Request no. 3: Targeted scan
Duration: N/A (Target Identified)
Target Spectrum: Fairy aircraft (J-D-AX)
Target(s): Nagano Prefecture (North 1-3), Niigata Prefecture (South 7-9), Gunma Prefecture (West 1-2), Suwa Lake

[A targeted scan is what the average civilian think of when MERLIN is brought up. As the name implies, MERLIN looks for a specific target based on a curated signature database. Originally maintained entirely by shipgirls and other STEC staff, over the years with the advent of AI assistants such as CORONA, this process is now mostly automated.

In cases where it would be particularly beneficial to immediately find something, STEC commanders may choose to elevate their request in the queue. “High” is the second highest authority in MERLIN’s processing hierarchy during combat and the highest authority in other times, superseded only by the “URGENT” designation which is often applied to emergency incursions.

N/A here means that MERLIN scans until the target is found or STEC calls off the search.

Given that MERLIN may be tracking many targets at a time, a shorthand system was developed primarily for legibility purposes. In-house access of a MERLIN log would show that this order looked specifically for Japanese Dive-bombers, both registered and unregistered within the NKT.]

Purpose: Identification of potential Japanese shipgirl

Stasis analysis of battlefield debris reveals a cluster of 29 undetonated aerial bombs consistent with Japanese fairy dive bombers, but the bombs themselves match no known historical IJN or IJA serial numbers. Markings on the bombs indicate they originate from “Suwa” Arsenal, and the tip of the bombs are painted with a visually distinctive deep red/crimson paint. 

Atypical of the inconsistent quality of NKT ordnance, these bombs appear to be uniformly of excellent maintenance. Preliminary analysis indicate that the chemical composition is slightly atypical of typical IJN historical counterparts. 

 These encouraging findings, coupled with the consistent identification of a cluster of new, unidentified Japanese fairy aircraft activity in the region, indicates to STEC that a new shipgirl may have appeared. Appropriate channels have been informed of the discovery, and we now request an immediate search for these aircraft in the hopes that they will link us to their shipgirl.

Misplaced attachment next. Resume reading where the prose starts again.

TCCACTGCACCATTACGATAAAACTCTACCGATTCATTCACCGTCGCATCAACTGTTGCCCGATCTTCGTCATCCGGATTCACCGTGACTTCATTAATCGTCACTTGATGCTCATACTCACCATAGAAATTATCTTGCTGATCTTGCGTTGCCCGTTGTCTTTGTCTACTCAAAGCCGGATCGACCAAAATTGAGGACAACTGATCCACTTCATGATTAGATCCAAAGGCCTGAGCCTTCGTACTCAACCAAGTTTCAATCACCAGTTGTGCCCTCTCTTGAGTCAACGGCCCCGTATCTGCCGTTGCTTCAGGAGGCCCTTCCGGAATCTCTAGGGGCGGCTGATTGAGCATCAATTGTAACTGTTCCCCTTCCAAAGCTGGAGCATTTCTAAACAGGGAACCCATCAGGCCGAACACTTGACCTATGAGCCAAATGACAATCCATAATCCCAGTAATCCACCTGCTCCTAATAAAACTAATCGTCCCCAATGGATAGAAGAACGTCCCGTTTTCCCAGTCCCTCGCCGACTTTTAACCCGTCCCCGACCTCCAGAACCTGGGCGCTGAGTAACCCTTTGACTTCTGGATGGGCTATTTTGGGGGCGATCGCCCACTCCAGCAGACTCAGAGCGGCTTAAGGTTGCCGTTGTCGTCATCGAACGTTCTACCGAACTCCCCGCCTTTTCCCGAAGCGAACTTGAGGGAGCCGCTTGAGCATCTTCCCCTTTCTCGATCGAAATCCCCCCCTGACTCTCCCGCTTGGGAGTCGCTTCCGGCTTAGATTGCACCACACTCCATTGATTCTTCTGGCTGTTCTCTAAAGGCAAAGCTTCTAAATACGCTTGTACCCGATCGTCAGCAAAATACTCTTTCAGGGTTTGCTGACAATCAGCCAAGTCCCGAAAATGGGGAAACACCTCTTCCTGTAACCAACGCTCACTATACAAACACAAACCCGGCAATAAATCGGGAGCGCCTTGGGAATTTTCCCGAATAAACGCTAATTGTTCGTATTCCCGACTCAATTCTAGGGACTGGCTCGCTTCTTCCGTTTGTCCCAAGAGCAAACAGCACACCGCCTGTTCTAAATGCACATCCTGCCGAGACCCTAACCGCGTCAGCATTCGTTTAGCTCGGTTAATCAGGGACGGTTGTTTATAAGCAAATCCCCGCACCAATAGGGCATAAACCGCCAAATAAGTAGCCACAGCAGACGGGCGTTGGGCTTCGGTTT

Request no. 4: Confirmation scan
Duration: N/A (Target Identified)
Target: Yamato class – EX
Target Range: Nagano Prefecture (North 1-3), Niigata Prefecture (South 7-9), Gunma Prefecture (West 1-2), Suwa Lake

[A confirmation scan, while energy intensive, is one of MERLIN’s most powerful tools at its disposal. The scanning process is rapid – a “slow” scan is completed on the order of seconds, and provides an immediate identification of the target’s location generally to the order of meters. 

The drawback, aside from its intense energy requirements, is that the target in question must be a very well known entity. Even slight degrees of ambiguity can result in hundreds of false positives as a native “quirk” of the MERLIN system. As such, confirmation scans have largely been integrated into STEC’s extensive search, rescue, and recovery systems, and forms a significant component of STEC’s own rapid global response system during the Abyssal War.]

The previous scan have successfully identified consistent activity from an unknown fairy air group operating out of the northern Nagano region. Scans, coupled with NKT shipgirl eye-witness reports (c. Agano’s testimony re: Project Ryouseikoku – AWA – No. 4) indicate that the air group possessed a unique crimson – silver color scheme, and likely belongs to no known historical air group. 

Interestingly, a week earlier, STEC discovered a singular fairy pilot operating an unmarked A7M flying around the region. The fairy carried with it a letter from “Shinano,” who expressed curiosity at the range of activities she sensed and wishes to find out who or what is causing the “pulses” that she was somehow able to detect. After communicating to the fairy the nature of our organization in a letter of our own, we sent the fairy back to Shinano. She returned our message just yesterday, asking for further contact. In particular, she expressed great interest in the world’s affairs today. 

As such, atypical of the usual process, this scan is designed explicitly to identify the location of the Japanese shipgirl Shinano (tentatively designated EX due to the prospectively ahistorical aspect of her being). At the time of this authorization, New Jersey is en route to Nagano airport where she is expected to meet with our local NKT representative and establish contact with Shinano.